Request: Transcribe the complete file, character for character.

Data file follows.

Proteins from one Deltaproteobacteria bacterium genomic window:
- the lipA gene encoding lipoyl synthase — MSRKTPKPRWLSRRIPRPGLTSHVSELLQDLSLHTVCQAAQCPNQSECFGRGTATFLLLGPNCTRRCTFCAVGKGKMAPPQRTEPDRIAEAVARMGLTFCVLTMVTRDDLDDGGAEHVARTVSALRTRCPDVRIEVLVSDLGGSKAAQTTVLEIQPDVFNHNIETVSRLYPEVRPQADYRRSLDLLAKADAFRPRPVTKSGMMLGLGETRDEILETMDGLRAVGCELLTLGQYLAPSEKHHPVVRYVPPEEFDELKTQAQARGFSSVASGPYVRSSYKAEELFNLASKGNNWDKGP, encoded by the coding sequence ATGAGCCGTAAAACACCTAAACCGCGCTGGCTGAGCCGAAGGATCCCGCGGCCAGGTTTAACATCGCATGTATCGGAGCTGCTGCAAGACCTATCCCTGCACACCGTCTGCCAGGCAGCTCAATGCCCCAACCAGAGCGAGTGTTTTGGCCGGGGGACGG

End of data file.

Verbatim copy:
Proteins from one Deltaproteobacteria bacterium genomic window:
- the lipA gene encoding lipoyl synthase — MSRKTPKPRWLSRRIPRPGLTSHVSELLQDLSLHTVCQAAQCPNQSECFGRGTATFLLLGPNCTRRCTFCAVGKGKMAPPQRTEPDRIAEAVARMGLTFCVLTMVTRDDLDDGGAEHVARTVSALRTRCPDVRIEVLVSDLGGSKAAQTTVLEIQPDVFNHNIETVSRLYPEVRPQADYRRSLDLLAKADAFRPRPVTKSGMMLGLGETRDEILETMDGLRAVGCELLTLGQYLAPSEKHHPVVRYVPPEEFDELKTQAQARGFSSVASGPYVRSSYKAEELFNLASKGNNWDKGP, encoded by the coding sequence ATGAGCCGTAAAACACCTAAACCGCGCTGGCTGAGCCGAAGGATCCCGCGGCCAGGTTTAACATCGCATGTATCGGAGCTGCTGCAAGACCTATCCCTGCACACCGTCTGCCAGGCAGCTCAATGCCCCAACCAGAGCGAGTGTTTTGGCCGGGGGACGG